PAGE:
Stop Bleaking Out about Chinese Economy

International financial media and overseas managers are too quick to hit the panic button.

Western managers have been calling foul about China’s anti-competitive practices for the past 20 years – and since 2007 it has looked like

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overseas firms were going to be squeezed out of the China market altogether.  2006 was probably the high-water mark for international deal-makers in China — Chinese entrepreneurs were on the way up but needed western capital, technology and business processes. The crash changed all that, and until last week Westerners were complaining that China’s dominant state sector was creating an unfair playing field both at home and abroad. MNC career tracks were no longer attracting the cream of the crop among China’s high-impact graduates. Any Chinese firm with state ownership or “guanxi” with local bankers & officials (and that covered A LOT of businesses) could access endless piles of cash at almost no cost. Traditional Western advantages like efficiency, systematic management and due diligence frequently worked against them in China, both when trying to access the local market or manufacture for export.

Careful what you wish for

Now with China GDP growth decelerating (not crashing) in the near term and the Central Bank hitting the brakes with both feet, Western managers and investors have a new opportunity — but only if they move quickly. We’ve already looked at the advantages for HR managers and strategic planners who want to hire top Chinese grads.  As China enters a Central Bank led credit freeze, however, savvy international managers from every department have to reassess their approach to Chinese business. This is precisely the type of financial shock therapy that you’ve all been calling for at the smart AmCham networking events and the Sundowner Happy Hours. Now all you need is a plan, cash and backbone.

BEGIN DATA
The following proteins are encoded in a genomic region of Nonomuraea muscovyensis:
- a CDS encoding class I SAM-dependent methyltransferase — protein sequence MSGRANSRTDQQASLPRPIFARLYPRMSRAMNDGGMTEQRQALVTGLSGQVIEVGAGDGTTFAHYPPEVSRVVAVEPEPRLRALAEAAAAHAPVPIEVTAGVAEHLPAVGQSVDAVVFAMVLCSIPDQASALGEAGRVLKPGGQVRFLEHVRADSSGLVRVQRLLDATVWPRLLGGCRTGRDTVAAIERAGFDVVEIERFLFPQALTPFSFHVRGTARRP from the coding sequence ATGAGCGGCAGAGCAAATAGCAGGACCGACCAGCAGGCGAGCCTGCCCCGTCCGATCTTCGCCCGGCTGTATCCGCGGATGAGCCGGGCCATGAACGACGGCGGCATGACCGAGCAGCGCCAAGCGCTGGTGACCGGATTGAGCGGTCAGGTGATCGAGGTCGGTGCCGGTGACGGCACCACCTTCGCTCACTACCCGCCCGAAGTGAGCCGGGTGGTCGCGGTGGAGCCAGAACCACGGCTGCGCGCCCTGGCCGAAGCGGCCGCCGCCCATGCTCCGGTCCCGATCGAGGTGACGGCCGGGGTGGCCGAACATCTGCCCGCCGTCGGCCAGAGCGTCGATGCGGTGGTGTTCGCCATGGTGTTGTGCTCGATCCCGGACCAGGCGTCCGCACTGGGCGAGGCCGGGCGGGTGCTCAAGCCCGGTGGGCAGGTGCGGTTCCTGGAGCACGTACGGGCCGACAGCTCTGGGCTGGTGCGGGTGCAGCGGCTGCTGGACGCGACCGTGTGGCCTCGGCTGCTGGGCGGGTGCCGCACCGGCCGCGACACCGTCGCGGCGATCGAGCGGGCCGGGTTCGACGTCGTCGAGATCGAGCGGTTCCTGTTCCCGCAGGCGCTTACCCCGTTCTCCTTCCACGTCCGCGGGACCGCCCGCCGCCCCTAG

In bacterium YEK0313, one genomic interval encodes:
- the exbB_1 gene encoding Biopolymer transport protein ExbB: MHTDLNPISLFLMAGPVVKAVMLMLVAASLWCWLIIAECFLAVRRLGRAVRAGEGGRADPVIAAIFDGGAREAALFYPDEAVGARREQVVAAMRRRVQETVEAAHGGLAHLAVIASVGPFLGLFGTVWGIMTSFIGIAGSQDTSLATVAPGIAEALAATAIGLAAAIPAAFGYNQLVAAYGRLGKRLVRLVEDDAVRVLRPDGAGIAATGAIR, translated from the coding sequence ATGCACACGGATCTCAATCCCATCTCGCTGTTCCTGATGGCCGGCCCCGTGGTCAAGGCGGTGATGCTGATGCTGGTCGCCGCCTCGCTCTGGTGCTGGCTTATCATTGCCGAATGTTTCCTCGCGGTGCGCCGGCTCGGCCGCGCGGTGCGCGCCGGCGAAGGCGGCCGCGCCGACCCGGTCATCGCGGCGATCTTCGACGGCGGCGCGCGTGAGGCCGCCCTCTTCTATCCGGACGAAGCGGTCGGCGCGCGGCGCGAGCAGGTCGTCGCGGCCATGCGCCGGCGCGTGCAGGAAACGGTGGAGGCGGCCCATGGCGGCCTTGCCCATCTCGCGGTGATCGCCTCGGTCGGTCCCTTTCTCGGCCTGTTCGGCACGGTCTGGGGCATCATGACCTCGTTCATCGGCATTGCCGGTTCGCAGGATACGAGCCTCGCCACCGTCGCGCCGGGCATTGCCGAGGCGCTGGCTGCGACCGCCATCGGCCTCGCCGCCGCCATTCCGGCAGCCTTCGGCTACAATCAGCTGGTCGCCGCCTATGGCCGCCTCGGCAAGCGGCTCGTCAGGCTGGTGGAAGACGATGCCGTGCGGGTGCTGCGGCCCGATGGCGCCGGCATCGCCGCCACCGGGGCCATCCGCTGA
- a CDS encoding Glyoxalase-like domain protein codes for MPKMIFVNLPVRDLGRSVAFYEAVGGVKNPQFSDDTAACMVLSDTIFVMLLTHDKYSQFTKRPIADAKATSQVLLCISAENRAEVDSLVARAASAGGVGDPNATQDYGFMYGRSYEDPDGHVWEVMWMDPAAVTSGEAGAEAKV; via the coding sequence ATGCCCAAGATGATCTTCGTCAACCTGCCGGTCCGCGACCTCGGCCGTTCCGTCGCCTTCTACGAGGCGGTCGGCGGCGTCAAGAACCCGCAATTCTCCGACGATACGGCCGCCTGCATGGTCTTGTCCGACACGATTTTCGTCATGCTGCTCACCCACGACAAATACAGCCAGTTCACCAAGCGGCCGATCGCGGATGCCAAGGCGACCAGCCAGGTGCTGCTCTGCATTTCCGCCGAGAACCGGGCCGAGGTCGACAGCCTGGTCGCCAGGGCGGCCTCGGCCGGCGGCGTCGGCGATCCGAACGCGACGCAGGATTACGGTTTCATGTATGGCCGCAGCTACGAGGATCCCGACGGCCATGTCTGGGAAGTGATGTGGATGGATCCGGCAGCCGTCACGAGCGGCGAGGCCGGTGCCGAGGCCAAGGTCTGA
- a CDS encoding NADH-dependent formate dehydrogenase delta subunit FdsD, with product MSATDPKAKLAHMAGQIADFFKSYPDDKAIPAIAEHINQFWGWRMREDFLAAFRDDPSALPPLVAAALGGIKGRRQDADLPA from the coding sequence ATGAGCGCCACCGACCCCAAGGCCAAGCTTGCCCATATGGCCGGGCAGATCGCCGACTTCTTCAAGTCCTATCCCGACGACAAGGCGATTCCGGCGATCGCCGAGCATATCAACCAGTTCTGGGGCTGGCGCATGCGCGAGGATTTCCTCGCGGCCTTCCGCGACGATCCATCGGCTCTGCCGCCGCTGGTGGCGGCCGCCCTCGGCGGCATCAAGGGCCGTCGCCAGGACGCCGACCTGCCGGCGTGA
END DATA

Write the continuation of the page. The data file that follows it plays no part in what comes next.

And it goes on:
We can help with the planning.

Who benefits (potentially) from tighter credit in China:

SOE competitors. If BJ is serious about reining in bad investment, SOEs are going to have to contract. Once that would have merely meant fewer dams and tractors — but now that also covers a wide range of consumer brands and services. HINT: Government decision makers will care more about employment rates than GDP growth — at least for next couple of years. Private entities who feel squeezed by the state sector get three benefits – the first is on the hiring side, the second is that cash-strapped 3rd & 4th tier towns will be in deal-making moods – and the third is that anything that shakes confidence in the Chinese economic model makes western brands look good again. Don’t underestimate that last point. You’re about to get hot again – don’t blow it.

Partnerships are back in vogue. Partnerships were never really OUT in China, but many Americans used to avoid formal JVs at all costs (not without good reason). Western entrepreneurs and startups with a dream, some technology and maybe a little cash will be back in vogue in Shanghai and Beijing soon. Government and bank cash will be tighter — and that may have a knock-on effect on China’s VCs. Private Chinese businesses are much more capable and competitive than they were ten years ago, and now for the first time since the crash you are looking like a suitable match.

-International expanders who want a second chance at the China market. Western firms who thought that they had missed the China boat – or want to try again after a false start – will find that they have more to offer in a restructuring economic environment. For many Chinese firms, this is a great time to bank some of their domestic profits and expand overseas. A tighter China means more expansion for Chinese private businesses who – let’s be honest – did not have a great incentive to try to go global when their home market in China was growing at 8% and the cost of capital was a couple of bottles of Maotai and a few bar girls. This is good news for MNCs who need distribution, logistics or management in China — they can create a new bargaining chip by offering to help local partners flee a less buoyant home market.

The larger picture in China is just fine in the midterm. Urbanization, continued exports and a consumption-oriented middle class should continue. 20 years out the story really does get a bit bleaker — environment, demographics and politics will eventually trump policy and ideology. But for Western managers, the strain of China’s structural reform could pry open a few opportunities. Take a few calming breaths, assess the business landscape with a clear head, and make your move. For some this will be a second chance – but it won’t last long.


From this morning’s Want China Times (Taiwan)

China’s cash squeeze might continue: economists

Want China Times2013-06-24

China’s central bank seems to be attempting to let the cost of capital rise in the hope of directing capital flows into the real economy, an economist told the Wuhan-based Changjiang Times newspaper.
In sharp contrast with its past practices of releasing liquidity into the market through cuts in the reserve requirement ratio, the benchmark interest rate and reverse repurchase agreements (reverse repos), this time, despite a cash shortage in the market for a month, the central bank had decided not to take any measures to ease the cash crunch, said Li Zhiqiang, chief economist at the China Minsheng Banking…

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